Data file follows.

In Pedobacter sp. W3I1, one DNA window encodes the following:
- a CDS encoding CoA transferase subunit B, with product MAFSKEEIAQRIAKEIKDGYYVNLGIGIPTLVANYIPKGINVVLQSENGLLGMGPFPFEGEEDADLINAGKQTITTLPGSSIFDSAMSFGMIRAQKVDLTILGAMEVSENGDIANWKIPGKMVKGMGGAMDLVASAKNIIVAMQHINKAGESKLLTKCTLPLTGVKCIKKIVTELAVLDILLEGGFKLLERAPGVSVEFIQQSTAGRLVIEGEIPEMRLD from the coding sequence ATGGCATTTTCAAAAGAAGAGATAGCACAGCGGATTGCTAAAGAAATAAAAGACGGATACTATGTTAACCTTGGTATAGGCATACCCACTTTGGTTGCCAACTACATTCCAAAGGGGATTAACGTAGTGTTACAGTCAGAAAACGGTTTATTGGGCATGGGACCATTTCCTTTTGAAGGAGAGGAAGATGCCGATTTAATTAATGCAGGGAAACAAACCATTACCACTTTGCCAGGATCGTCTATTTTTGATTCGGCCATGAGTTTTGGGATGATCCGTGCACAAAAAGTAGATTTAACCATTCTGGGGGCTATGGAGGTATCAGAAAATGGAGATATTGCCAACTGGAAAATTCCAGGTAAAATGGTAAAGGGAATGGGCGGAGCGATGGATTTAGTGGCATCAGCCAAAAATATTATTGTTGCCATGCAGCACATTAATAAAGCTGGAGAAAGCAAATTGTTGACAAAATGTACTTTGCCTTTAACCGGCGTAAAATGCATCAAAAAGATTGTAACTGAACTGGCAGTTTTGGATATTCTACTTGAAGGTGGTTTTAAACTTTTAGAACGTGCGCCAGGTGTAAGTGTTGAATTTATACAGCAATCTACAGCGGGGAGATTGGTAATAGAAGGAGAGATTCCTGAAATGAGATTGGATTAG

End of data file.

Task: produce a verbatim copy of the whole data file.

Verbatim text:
In Pedobacter sp. W3I1, one DNA window encodes the following:
- a CDS encoding CoA transferase subunit B, with product MAFSKEEIAQRIAKEIKDGYYVNLGIGIPTLVANYIPKGINVVLQSENGLLGMGPFPFEGEEDADLINAGKQTITTLPGSSIFDSAMSFGMIRAQKVDLTILGAMEVSENGDIANWKIPGKMVKGMGGAMDLVASAKNIIVAMQHINKAGESKLLTKCTLPLTGVKCIKKIVTELAVLDILLEGGFKLLERAPGVSVEFIQQSTAGRLVIEGEIPEMRLD from the coding sequence ATGGCATTTTCAAAAGAAGAGATAGCACAGCGGATTGCTAAAGAAATAAAAGACGGATACTATGTTAACCTTGGTATAGGCATACCCACTTTGGTTGCCAACTACATTCCAAAGGGGATTAACGTAGTGTTACAGTCAGAAAACGGTTTATTGGGCATGGGACCATTTCCTTTTGAAGGAGAGGAAGATGCCGATTTAATTAATGCAGGGAAACAAACCATTACCACTTTGCCAGGATCGTCTATTTTTGATTCGGCCATGAGTTTTGGGATGATCCGTGCACAAAAAGTAGATTTAACCATTCTGGGGGCTATGGAGGTATCAGAAAATGGAGATATTGCCAACTGGAAAATTCCAGGTAAAATGGTAAAGGGAATGGGCGGAGCGATGGATTTAGTGGCATCAGCCAAAAATATTATTGTTGCCATGCAGCACATTAATAAAGCTGGAGAAAGCAAATTGTTGACAAAATGTACTTTGCCTTTAACCGGCGTAAAATGCATCAAAAAGATTGTAACTGAACTGGCAGTTTTGGATATTCTACTTGAAGGTGGTTTTAAACTTTTAGAACGTGCGCCAGGTGTAAGTGTTGAATTTATACAGCAATCTACAGCGGGGAGATTGGTAATAGAAGGAGAGATTCCTGAAATGAGATTGGATTAG